Ethics in Nursing and Health Care Reform: Back to the Future?
Aroskar, Mila Ann, The Hastings Center Report
Reflection on the relationship of ethics in the nursing profession and current efforts to reform health care is a kaleidoscope of varied pieces and patterns. Current reform efforts at the federal and state levels point to nursing's social mandate--to help serve society's interests in the areas of health and sickness care. Because ethics in nursing has historically contained themes of reformation of institutional and professional values, responsibilities, relationships, and power with a goal of assuring patient welfare, the nursing profession can look to its past for the ethical resources it will require as it participates in the present moment of health care reform.
Two major themes of nursing obligation return to the work of Florence Nightingale, administrator, statistician, and the founder of modern nursing. Nightingale's foundational views of nursing included the development of healing environments as a nursing responsibility and nurses' obligations to protect patient confidentiality. Both themes point to an ethics of institutional and social obligations as well as obligations to individual patients. These themes are juxtaposed in current discussions of ethics in nursing and in today's debates about the value foundations of reforming the delivery of health care.
Tensions in nursing among loyalty to patients, to physicians, to self, and to employing agencies provide a context for the development of ethics in nursing over the past century and nursing's participation in health care reform today. Early twentieth century nursing ethics texts contain a potpourri of topics under the rubric of ethics. Nursing virtues of loyalty and obedience, heavily influenced by religious and military traditions, were foundational to the development of nursing obligations. An uneasy tension was already evident in these early discussions of ethics in nursing between promoting patient welfare as a primary emphasis and promoting the welfare of nurses through adequate reimbursement, suggesting that the welfare of nurses and patients is interrelated. Ethics in practice focused primarily on loyalty to physicians and to employing institutions. Nursing was largely dependent in reality on the prevailing ethics and values of medicine and bureaucratic institutions such as hospitals, where most nurses' training took place. A separate ethics for the nursing profession was discouraged by influential physicians even as nursing leaders struggled to professionalize nursing.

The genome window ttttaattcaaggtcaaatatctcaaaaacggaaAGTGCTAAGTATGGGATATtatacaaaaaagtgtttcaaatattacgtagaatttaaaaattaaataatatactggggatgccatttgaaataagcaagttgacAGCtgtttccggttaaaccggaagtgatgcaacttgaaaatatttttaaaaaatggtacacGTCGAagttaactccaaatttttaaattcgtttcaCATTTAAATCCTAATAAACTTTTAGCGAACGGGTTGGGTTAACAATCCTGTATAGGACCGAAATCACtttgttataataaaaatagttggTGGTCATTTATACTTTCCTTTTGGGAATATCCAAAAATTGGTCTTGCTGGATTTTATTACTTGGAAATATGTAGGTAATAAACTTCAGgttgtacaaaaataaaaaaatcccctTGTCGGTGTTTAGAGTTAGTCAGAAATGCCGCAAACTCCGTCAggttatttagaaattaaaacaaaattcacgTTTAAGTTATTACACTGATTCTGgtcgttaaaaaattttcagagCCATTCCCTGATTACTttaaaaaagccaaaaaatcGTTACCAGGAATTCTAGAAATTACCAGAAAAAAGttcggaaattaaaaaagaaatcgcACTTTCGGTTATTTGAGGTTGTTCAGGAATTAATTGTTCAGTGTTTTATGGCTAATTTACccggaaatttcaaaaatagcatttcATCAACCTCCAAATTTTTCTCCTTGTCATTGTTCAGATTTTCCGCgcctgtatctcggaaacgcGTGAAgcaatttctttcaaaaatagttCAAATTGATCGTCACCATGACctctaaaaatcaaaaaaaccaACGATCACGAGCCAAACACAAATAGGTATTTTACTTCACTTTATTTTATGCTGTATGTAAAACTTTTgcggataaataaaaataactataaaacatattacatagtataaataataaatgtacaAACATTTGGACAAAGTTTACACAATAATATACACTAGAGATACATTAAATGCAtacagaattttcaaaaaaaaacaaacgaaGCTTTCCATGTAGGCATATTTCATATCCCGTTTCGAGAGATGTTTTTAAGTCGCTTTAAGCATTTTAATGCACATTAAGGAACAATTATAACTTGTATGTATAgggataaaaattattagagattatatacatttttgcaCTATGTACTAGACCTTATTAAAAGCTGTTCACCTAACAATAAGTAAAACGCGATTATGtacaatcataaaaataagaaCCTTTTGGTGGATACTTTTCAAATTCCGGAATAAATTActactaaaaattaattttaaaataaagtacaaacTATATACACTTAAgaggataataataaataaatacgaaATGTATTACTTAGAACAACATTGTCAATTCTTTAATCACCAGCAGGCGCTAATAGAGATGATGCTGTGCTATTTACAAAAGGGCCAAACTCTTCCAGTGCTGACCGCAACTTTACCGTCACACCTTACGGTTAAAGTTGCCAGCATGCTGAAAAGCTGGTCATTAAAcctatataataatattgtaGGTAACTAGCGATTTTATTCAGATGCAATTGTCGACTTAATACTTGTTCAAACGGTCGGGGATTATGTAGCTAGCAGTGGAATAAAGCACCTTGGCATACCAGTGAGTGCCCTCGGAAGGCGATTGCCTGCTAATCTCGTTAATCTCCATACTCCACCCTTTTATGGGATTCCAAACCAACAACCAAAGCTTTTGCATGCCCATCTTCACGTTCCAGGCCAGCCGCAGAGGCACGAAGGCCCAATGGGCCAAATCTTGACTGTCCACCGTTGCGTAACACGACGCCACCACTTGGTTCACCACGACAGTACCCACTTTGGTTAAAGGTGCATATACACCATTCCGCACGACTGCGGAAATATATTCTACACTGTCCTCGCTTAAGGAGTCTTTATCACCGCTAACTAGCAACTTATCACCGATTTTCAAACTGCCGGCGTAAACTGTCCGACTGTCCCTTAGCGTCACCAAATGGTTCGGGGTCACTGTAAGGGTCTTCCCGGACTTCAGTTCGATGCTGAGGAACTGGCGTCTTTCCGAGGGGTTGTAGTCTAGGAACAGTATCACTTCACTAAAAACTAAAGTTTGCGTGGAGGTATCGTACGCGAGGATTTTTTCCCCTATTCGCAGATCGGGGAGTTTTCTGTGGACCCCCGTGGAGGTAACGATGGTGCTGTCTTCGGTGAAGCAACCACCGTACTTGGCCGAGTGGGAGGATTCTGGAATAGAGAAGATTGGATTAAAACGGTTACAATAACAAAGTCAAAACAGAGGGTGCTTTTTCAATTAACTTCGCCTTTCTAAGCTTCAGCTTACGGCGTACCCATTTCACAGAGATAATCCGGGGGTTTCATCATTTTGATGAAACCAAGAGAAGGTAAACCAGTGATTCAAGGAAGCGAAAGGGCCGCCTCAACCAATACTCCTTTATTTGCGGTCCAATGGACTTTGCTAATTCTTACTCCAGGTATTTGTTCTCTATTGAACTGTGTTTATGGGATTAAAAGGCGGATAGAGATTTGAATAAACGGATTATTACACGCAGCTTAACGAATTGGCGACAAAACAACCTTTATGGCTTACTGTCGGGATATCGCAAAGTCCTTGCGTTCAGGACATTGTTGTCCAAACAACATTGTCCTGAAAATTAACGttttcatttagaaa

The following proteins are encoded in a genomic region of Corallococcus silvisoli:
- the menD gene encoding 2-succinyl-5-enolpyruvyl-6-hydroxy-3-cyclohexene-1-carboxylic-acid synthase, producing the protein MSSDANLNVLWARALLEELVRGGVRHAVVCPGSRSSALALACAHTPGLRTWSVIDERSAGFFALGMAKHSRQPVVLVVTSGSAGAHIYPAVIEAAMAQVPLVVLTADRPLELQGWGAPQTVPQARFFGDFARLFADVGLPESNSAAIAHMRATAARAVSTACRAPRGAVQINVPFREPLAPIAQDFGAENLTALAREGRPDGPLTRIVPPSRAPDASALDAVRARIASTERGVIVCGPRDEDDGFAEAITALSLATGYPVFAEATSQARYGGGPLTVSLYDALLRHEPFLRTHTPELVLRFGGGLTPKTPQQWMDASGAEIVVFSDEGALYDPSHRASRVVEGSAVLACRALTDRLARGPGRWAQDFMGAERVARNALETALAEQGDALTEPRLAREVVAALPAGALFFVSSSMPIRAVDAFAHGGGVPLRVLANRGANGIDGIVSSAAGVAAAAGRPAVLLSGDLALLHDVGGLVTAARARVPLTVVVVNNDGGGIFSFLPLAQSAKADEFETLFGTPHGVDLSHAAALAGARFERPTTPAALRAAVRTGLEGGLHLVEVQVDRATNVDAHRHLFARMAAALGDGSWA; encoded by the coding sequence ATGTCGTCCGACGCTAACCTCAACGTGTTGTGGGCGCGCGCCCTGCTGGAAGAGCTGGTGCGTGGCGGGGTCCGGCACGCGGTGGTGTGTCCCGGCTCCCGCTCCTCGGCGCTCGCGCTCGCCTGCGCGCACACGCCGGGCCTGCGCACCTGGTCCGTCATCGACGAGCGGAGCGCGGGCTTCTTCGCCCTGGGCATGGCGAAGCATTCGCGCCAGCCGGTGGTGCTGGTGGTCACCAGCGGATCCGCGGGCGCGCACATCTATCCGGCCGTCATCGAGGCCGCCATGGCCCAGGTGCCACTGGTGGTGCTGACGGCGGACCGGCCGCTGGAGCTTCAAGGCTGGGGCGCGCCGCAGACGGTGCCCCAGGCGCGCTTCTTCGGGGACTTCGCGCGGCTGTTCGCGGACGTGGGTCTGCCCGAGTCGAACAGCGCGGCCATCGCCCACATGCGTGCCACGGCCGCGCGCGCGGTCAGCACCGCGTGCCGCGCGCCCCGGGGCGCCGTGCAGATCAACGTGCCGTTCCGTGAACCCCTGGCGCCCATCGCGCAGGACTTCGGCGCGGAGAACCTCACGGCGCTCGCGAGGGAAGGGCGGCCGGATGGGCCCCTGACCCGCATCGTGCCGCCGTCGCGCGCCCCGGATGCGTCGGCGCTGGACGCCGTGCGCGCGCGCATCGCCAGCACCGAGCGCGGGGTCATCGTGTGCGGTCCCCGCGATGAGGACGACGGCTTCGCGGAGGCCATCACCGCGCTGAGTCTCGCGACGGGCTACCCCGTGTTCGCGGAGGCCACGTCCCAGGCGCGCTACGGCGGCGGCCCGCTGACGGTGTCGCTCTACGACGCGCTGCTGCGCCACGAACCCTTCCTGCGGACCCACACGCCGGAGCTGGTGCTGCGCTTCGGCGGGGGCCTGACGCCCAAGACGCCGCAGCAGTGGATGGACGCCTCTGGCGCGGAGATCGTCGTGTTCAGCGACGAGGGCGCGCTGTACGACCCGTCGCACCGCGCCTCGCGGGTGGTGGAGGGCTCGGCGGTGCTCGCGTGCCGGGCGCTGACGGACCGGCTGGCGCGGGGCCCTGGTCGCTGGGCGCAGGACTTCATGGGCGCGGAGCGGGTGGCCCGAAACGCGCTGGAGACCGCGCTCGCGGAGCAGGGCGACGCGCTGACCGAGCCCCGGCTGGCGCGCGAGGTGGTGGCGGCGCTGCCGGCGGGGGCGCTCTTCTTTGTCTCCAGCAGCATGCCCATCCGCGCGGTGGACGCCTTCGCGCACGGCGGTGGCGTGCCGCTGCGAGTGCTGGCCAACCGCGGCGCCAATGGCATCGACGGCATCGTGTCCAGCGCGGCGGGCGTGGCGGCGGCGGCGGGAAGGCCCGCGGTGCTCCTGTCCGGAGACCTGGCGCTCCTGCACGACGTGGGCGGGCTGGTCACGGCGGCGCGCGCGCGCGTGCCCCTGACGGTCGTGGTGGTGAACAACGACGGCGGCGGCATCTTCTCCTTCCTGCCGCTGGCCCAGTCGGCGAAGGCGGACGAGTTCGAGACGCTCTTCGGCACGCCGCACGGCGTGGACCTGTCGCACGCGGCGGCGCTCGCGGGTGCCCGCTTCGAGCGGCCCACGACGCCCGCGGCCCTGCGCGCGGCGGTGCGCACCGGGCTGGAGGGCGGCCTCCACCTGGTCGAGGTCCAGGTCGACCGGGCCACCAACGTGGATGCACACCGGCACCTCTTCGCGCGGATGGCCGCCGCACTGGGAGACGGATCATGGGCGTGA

In the 1930s and 1940s broader humanistic themes emerged that pointed to nurses' obligations as citizens of the community and the world. Nursing leaders encouraged nurses to participate in politics in order to facilitate the achievement of nursing and health care goals. The theme of citizenship was explicit even in the first efforts by the American Nurses Association (ANA) to develop a nursing code of ethics in the late 1920s, although the first ethics code for nurses was not officially approved by the ANA until 1950. …